Butterflies - 1983:
This was a memorable year on three counts. First the weather which gave us a good ten-week summer starting in late June and finishing with the gales on the 1st September, the Spring and Autumn were appalling for butterflies. Secondly, it turned out to be the first good year for Clouded Yellows since our mapping scheme began in 1961, and thirdly the results of all our work over the last eight years or so were summarised in a booklet "Butterflies in Cheshire 1961 to 1982" published by the LCES and marketed by the Cheshire Conservation Trust.
These three factors together gave rise to a remarkable increase in the number of new records received - so much for my past references to the "Law of Diminishing Returns"! I have received over 30 new records this year, about half of these were of Clouded Yellows which were so common in parts of Cheshire in August that it seems reasonable to assume that they were seen in every square though I have so far had confirmation of sightings from 20 of the 30 squares, with a butterfly of such nomadic habits there is little significance in its apparent absence from certain squares.
Most of the other new records were for species that fly in July and August, exceptions being the Green Hairstreak in early June at Tegg's Nose in SJ97 (G.Pierce) and the Brimstone in March at Hamton near Malpas in SJ44 (R.Wynne).
In July Alan Blears was sitting in his Stockport garden in SJ99 when a Common Blue settled on a flower beside him, this simple sighting fills the only gap in our records for this species but we have yet to find a locality in SJ99 where it is know to breed. The most important record for the year was for the Purple Hairstreak in August when numbers were seen, both in Brotheron Park in SJ38 (confirming an earlier sighting of one specimen at Bromborough) and at Barnston Dale in SJ28.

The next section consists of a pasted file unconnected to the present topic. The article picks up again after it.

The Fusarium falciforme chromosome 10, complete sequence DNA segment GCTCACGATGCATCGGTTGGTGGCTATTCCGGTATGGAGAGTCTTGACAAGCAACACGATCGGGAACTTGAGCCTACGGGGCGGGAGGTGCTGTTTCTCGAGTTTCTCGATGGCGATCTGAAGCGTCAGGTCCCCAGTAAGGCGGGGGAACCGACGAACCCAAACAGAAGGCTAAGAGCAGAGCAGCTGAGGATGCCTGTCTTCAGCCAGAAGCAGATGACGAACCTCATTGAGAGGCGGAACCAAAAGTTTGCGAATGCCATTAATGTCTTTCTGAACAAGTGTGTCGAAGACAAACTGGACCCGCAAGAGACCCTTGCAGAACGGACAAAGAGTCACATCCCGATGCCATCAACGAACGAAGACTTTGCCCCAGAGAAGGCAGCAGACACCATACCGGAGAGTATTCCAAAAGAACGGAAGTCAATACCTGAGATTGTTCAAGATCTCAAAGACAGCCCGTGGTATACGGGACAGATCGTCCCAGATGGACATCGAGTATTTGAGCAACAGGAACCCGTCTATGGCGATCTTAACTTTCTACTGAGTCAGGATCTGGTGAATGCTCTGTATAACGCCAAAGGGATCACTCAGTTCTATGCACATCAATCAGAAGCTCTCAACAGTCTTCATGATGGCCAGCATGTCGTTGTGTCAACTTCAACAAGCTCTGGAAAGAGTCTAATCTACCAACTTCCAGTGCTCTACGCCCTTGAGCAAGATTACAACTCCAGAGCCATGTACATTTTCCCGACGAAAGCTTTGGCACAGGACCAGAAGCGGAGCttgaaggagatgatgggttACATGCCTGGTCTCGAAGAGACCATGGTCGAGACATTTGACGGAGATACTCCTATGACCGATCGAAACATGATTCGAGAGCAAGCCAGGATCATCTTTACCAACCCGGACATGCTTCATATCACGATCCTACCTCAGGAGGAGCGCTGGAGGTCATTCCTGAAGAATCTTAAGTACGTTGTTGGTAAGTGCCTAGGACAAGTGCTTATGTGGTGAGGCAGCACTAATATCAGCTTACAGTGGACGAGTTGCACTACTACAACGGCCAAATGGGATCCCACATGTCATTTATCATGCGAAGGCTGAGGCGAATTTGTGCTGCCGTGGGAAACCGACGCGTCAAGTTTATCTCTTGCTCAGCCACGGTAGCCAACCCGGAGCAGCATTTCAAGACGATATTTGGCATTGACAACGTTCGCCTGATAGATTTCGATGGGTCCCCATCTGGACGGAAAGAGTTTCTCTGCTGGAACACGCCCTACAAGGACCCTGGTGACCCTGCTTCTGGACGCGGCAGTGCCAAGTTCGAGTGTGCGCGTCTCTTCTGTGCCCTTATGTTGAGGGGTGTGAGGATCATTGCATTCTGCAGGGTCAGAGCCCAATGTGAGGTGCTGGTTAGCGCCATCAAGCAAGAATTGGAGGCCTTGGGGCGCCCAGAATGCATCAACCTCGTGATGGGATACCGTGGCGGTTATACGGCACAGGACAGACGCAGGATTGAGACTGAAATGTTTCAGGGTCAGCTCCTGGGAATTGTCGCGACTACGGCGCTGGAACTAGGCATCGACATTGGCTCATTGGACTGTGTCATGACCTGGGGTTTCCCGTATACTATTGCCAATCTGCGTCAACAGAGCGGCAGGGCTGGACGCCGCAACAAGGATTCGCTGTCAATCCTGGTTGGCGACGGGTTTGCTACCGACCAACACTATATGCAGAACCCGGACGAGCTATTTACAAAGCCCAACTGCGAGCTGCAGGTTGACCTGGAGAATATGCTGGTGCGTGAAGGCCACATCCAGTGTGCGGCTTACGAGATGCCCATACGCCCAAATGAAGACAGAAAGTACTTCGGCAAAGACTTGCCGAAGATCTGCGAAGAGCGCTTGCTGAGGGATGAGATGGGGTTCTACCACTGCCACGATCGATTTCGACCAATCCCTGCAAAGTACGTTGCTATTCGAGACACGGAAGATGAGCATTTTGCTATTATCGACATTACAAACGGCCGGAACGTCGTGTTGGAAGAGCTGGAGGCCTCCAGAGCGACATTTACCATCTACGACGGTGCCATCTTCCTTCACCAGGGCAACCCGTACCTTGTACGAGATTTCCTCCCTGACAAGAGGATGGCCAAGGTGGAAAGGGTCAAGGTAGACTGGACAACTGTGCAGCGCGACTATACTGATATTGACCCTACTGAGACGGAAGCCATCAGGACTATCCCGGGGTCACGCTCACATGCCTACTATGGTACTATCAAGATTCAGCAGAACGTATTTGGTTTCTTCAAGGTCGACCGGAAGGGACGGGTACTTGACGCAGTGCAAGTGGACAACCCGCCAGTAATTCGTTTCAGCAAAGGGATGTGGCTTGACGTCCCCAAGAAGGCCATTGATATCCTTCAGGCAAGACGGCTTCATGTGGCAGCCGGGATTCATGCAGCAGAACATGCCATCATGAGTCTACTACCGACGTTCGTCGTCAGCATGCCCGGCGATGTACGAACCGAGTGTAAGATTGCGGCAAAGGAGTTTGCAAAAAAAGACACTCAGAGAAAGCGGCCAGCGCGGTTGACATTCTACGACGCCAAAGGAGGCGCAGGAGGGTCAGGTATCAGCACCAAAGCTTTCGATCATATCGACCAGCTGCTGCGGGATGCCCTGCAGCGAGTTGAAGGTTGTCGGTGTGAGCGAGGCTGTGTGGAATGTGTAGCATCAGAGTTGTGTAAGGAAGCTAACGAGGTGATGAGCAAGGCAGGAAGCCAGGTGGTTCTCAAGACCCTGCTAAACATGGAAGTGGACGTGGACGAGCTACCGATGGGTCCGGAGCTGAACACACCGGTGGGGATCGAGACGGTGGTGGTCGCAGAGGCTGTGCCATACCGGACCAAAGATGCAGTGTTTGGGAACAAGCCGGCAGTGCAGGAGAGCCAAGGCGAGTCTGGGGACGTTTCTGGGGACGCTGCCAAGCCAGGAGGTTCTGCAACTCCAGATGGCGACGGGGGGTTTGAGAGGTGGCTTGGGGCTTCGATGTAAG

Other new records during the summer were:
Some of these records are known to have come to me as a result of the publication of the maps which have made several observers more conscious of the importance of their observations.
Sadly, efforts to find the Ringlet were again unsuccessful, no search was made for the Grizzled Skipper as the weather at the end of May was so poor.
Moths - 1983:
The contrasting weather of 1983 had as much effect on the night-flying insects as on the day flying ones. This was clearly illustrated by the fact that until the last week of June my garden trap had recorded only 60 species, one of the lowest totals I've had at this stage, but by the end of August I had passed 210 and finished the year with 232, one of the highest totals I've had in a single year. Several of the commoner Spring and Autumn species were not seen at all while in July and August I had nine species not seen in this garden before and four of these were new to SJ87 (White Satin, Triple-spotted Clay, Grey Rustic and Leopard).
None of the four were new to Cheshire but we did have three additions to the (post 1960) County List. Dr Paul Griffiths recorded the Red-Green Carpet at Broomhall (SJ64) which is the next square to SJ74 where Brian Holdsworth has taken it at Woore, but this is in Shropshire. Tony Broome took the Red Carpet at Hazel Grove (SK98(, it was a female from which eggs were obtained and larvae reared and was presumably a wanderer from the Derbyshire hills where it is known to occur. Thirdly, Eric Rudge took the White-speck Wainscot at Woolston Eyes (SJ68) on the 16th September 1983, this is a well known migrant but it is not often seen away from the South Coast of England.
The majority of this year's records have come from five 10km squares, none of them in the original ten on which the ABCD lists were based so there is no revision to these lists this year, the number of 'promotions' being minimal.
C.I. Rutherford - (01625-583683)